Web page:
Rosiglitazone maleate is a patented drug manufactured by SmithKline Beecham (SKB) under the trade name 'Avendia' , and used to treat Type II diabetes.
When Israeli drug manufacturers Unipharm and Trima began manufacturing generic versions of the drug, SKB filed for an injunction and damages. Unipharm and Trima's defence was that the patent in question, IL106904, which claims priority from an earlier UK application (UK9218830/9) was invalid, since it lacked novelty and inventive step in light of an earlier European patent (EP0306228) that was published before the priority date.
The Court of First Instance found that Rosi, the generic product produced by Unipharm and Trima, infringed the IL106904 patent, which was upheld over the prior patent. Lack of sales rendered moot the issues of unfair trade and compensation. The decision was appealed to the Supreme Court.
On appeal, Unipharm and Trima claimed that the Court of First Instance was wrong to determine that since there was novelty and inventive step, the issue of whether the patent in question was a selection patent did not need to be addressed. They argued that although a preferred salt had been isolated, it could not be used fairly to extend the term of protection beyond the expiry date of the earlier patent. They also argued a lack of enablement. Finally, they pointed out that although advantages were claimed, this was in a qualitative and not a quantitive manner.
The court reminded the parties that it reviews not factual determinations of the Court of First Instance, but only matters of law. It went on to rule that even if the wide Claim 1 were to be invalidated, nevertheless Claim 4 for the specific rosiglitazone maleate could survive on its own merits if shown to be novel and inventive as it was widely supported by the specification. It also defended the principle of at risk manufacture, pointing out that the Section 182 of the Patent Law allows invalidity as a defence for patent infringement.
The Court of First Instance was impressed by the patentee's witnesses and by the fact that a defence witness admitted that rosiglitazone maleate was novel. The court also found that the selected sale was not obvious because:
- The patentee could show trial and error in the research programme.
- It considered other salts like the hydrochloride more likely to be appropriate.
- It almost gave up the project for lack of progress.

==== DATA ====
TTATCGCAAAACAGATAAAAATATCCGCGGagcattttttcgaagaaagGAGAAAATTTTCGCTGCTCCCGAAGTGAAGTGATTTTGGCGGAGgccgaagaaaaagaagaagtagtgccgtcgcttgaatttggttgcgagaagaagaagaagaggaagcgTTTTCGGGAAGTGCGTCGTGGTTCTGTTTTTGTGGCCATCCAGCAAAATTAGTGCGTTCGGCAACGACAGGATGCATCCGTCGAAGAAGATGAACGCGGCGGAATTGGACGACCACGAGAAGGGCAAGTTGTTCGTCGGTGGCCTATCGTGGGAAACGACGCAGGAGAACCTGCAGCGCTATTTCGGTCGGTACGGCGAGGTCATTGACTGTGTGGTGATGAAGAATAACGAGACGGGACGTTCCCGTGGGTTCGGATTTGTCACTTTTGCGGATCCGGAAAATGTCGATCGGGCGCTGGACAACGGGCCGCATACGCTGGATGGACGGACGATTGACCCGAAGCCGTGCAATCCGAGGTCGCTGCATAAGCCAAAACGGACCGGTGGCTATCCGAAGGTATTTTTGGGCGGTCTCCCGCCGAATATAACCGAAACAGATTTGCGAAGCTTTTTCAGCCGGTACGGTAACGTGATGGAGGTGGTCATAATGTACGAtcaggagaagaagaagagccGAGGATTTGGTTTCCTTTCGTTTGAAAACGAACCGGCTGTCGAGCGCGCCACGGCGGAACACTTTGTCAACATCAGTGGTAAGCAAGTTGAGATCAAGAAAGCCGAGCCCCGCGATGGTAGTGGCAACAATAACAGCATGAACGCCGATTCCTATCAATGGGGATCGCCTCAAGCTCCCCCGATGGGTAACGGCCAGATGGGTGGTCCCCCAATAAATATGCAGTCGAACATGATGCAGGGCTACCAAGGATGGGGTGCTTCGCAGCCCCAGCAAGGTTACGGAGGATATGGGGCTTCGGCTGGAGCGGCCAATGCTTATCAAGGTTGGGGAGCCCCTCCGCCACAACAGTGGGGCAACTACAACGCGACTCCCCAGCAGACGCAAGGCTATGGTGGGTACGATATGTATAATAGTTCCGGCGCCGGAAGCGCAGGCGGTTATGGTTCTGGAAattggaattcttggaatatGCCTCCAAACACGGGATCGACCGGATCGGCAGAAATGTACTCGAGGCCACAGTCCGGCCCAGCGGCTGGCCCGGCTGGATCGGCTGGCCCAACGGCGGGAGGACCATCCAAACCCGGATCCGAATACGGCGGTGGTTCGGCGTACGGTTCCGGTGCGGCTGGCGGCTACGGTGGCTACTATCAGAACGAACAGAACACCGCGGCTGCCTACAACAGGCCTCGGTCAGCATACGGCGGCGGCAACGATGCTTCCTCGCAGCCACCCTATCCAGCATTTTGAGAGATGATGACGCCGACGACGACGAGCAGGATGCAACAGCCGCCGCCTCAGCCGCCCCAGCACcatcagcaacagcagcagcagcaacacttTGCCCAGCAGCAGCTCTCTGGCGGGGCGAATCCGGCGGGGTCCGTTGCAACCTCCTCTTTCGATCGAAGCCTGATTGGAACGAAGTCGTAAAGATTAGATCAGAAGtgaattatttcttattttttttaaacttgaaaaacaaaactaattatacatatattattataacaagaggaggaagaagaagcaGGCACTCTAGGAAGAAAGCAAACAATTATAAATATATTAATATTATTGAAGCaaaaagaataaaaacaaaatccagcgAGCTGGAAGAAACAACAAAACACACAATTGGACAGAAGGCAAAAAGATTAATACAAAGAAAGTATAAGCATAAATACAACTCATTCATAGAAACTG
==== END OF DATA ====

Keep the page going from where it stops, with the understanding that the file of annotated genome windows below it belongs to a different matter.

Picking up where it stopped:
The court saw no reason to overturn the lower court's ruling. Pointing out that the Patent Law requires enabling disclosure to establish novelty, the court stated that rosiglitazone maleate was not mentioned in the earlier patent, and so was novel. By virtue of the earlier patent teaching basic salts and the present invention being an acidic salt, in view of improved efficacy, higher solubility and stability, rosiglitazone naleate was considered to be novel and inventive. In regard to enablement, the court pointed out that the ease of copying the patented salt by a person skilled in the art, on the basis of the disclosure in the patent, was evidence that the description was enabling.
The Supreme Court awarded costs of NIS60,000 to the patentee (Appeal 8802/06 Unipharm v Smith Kline Beecham, 18th May 2011, judgment given by Retired Judge Fructzia and endorsed by Judges Heyot and Fogelman.
The appellants claimed that rosiglitazone maleate was claimed in a dependent claim (Claim 4) and that if the main claim failed, this dependent claim should fail with it. Such argument is found in several decisions of the outgoing arbitrator of intellectual property at the Patent Office, Noach Shalev Shlomovich. In Giraffa v Melnicke Shlomovitch ruled that where a main claim was invalid, all dependent claims also failed (although he did once admit to the author that this was a mistake). Nevertheless, in other oppositions, where main claims are shown to be invalid, he punished the applicant for greed and cancelled the dependent claims. In this case, the Supreme Court ruled that where there was adequate support for the dependent claim and it was fairly based on the specification, it survived even if the independent claim on which it was based was invalidated. It is hoped that this Supreme Court ruling is considered as binding precedent and this controversial issue is laid to rest.
The claims of the prior art do relate to rosiglitazone salts, which does include rosiglitazone maleate. Since the specification relates to basic salts, the court has effectively construed the term "rosiglitazone and its pharmaceutical acceptable salts" to mean basic salts only. However, this appears unnecessary. If some specific molecule is found to have advantages over the prior art, this could fairly be patentable. When the main patent expires, other salts outside the scope of the second patent will move into the public domain.
As is often the case, it is the obiter that is most interesting. In this case the court essentially rejected selection patents as a separate class, arguing that previous Supreme Court rulings related to the mandatory regime before the Patent Law was passed and that by not relating to selection patents, the law has essentially rejected them as a class. Another interesting point is that secondary uses of known pharmaceuticals are patentable inventions. In the past, the title of an Israeli patent has been considered unimportant, and it is generally considered as used for classification purposes only. In this ruling it is clear that the courts do consider the title as indicative of the scope of the invention. Reiterating Section 49, the court ruled that it considered that the scope of the patent included its nucleus and the exact wording of the claims was not all-important. It appears that unnecessary limitations in the claim language will not be considered to limit the scope of the monopoly.